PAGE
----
Teaching English in Germany

By | February 6, 2014

Germany is famous for many things, but the one thing that springs to most people’s mind is the beer! On top of this, Germany is a country with a great history and culture making it a popular destination for tourists, travellers and also English teachers. Located in the centre of Europe it’s easy to get to and easy to get anywhere else either by road, rail or air.

Germany is the largest (by population) country in Europe and it shares borders with Denmark, the Netherlands, Belgium, Luxembourg, Switzerland, Austria, Czech Republic, Poland and France.

It is also the centre of economics, technology and industry in much of Europe and whilst Germany is a modern country it is also rich in history with 32 UNESCO World Heritage Sites. There are also castles, churches and cathedrals scattered all over Germany.

For more information about Germany, see Wikipedia.

Why Teach English in Germany

Hohenzollernbrücke in Cologne

Hohenzollernbrücke in Cologne – Image courtesy of WikiMedia.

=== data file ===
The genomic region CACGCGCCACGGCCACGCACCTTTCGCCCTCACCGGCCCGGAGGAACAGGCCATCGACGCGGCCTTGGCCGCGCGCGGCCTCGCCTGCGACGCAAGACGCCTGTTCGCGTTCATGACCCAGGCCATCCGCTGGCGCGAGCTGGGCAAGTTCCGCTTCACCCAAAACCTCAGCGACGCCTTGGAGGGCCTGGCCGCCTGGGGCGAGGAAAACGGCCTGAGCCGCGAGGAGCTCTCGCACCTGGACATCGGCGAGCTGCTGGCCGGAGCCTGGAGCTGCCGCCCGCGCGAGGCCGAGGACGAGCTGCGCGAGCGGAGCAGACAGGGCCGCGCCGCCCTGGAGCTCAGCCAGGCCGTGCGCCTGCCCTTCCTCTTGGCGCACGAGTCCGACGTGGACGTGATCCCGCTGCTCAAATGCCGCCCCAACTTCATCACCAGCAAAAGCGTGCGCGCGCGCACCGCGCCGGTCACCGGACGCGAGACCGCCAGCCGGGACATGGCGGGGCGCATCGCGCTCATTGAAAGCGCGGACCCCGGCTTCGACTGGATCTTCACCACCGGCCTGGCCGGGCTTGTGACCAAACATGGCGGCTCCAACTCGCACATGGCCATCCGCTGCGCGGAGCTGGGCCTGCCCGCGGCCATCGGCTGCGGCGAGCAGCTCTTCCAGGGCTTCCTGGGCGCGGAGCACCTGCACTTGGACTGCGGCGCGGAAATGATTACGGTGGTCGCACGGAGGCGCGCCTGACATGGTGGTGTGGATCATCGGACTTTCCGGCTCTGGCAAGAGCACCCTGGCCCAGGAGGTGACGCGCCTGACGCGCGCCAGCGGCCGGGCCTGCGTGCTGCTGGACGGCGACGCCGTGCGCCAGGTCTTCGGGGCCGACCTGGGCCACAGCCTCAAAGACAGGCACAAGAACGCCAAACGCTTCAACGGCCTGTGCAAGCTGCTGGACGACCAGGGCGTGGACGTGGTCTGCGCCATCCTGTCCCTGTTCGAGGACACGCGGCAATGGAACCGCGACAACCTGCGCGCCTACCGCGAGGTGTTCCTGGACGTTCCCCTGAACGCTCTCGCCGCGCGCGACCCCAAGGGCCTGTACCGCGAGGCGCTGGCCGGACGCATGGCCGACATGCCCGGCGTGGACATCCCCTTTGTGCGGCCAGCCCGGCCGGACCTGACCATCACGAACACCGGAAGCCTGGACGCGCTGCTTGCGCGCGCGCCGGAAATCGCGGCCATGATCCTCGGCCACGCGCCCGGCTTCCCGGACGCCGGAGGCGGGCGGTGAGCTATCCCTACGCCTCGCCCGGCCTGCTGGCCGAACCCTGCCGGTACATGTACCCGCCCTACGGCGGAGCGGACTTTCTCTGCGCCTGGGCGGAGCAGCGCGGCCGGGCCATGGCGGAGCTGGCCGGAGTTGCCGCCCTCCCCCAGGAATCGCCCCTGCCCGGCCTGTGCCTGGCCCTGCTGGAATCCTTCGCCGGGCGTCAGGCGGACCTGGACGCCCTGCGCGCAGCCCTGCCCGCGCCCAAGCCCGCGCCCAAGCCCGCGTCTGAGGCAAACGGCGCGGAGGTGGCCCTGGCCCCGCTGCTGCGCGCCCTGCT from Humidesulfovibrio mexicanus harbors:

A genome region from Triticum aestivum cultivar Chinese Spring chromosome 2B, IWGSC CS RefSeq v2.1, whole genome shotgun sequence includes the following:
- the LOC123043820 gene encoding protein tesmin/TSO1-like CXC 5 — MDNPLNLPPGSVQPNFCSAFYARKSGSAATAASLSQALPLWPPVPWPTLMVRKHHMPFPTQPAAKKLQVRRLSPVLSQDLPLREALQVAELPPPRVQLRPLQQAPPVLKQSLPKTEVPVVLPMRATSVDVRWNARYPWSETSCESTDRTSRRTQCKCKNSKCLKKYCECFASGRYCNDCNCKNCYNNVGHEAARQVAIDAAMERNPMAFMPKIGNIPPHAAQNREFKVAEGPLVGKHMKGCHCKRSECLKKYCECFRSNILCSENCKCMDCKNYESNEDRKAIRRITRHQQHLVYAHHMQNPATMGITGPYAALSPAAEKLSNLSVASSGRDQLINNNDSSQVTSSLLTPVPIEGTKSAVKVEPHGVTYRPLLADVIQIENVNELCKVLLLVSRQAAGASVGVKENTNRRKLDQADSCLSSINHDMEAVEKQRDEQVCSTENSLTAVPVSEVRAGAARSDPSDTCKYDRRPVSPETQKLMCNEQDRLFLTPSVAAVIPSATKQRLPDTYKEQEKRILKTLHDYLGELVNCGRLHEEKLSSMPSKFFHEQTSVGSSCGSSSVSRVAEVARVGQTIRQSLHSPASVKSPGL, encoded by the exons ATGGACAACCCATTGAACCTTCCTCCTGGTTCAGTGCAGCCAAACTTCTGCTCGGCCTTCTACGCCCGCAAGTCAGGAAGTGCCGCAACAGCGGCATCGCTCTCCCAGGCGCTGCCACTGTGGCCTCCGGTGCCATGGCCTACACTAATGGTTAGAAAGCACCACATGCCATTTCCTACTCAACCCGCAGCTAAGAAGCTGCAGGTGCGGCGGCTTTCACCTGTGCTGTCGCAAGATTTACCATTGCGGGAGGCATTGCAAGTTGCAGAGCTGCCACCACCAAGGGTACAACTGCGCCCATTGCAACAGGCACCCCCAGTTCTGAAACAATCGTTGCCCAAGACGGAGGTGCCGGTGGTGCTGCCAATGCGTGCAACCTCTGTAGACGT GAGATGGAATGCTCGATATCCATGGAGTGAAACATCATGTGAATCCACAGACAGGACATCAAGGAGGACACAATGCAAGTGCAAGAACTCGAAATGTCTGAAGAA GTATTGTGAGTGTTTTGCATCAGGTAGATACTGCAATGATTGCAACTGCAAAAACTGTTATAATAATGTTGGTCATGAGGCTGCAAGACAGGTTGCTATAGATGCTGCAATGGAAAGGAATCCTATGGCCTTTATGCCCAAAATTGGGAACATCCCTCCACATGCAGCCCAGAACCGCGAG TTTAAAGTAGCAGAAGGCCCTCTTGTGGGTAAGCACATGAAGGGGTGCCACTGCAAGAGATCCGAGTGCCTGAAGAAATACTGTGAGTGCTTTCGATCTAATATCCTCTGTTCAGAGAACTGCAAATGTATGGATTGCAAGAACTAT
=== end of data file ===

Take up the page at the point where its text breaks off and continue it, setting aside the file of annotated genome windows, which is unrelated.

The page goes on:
On top of this there is a vibrant festival scene, and some great winter and adventure sports to keep you occupied during your stay. The biggest festival is probably the world famous Oktoberfest which celebrates the delicious beer and music from all over Germany.

The Germans are very friendly people and although they work hard, they do take great pleasure in enjoying themselves. There is often a vibrant night-life in most cities with great club scenes playing some fantastic music.

If this isn’t your thing, Germany is also home to many famous artists, writers, architects and musicians both past and present and their legacy has been preserved in one of the many museums and galleries all over the country.

Indeed, there really is something for everybody when they visit Germany and it’s easy to see why it is a popular destination for ESL teachers looking for work.

Where to Teach English in Germany

There are opportunities for teaching all over Germany. You can be teaching in a big city like Munich or Berlin, or you could be teaching in a smaller town. It’s really up to you to decide what kind of lifestyle you prefer when deciding where to teach.

Types of Teaching Jobs in Germany

Private Language Schools

Wasserturm Undine

Wasserturm Undine

Every language school in Germany is different and there can be literally 100s to choose from in just one city. There are different types of classes and a range of different classes. Mostly, you will be employed on a freelance basis and you get some work here and there. In the beginning, you might sometimes find yourself getting some classes at a few different schools until one school gives you enough classes to survive on your own.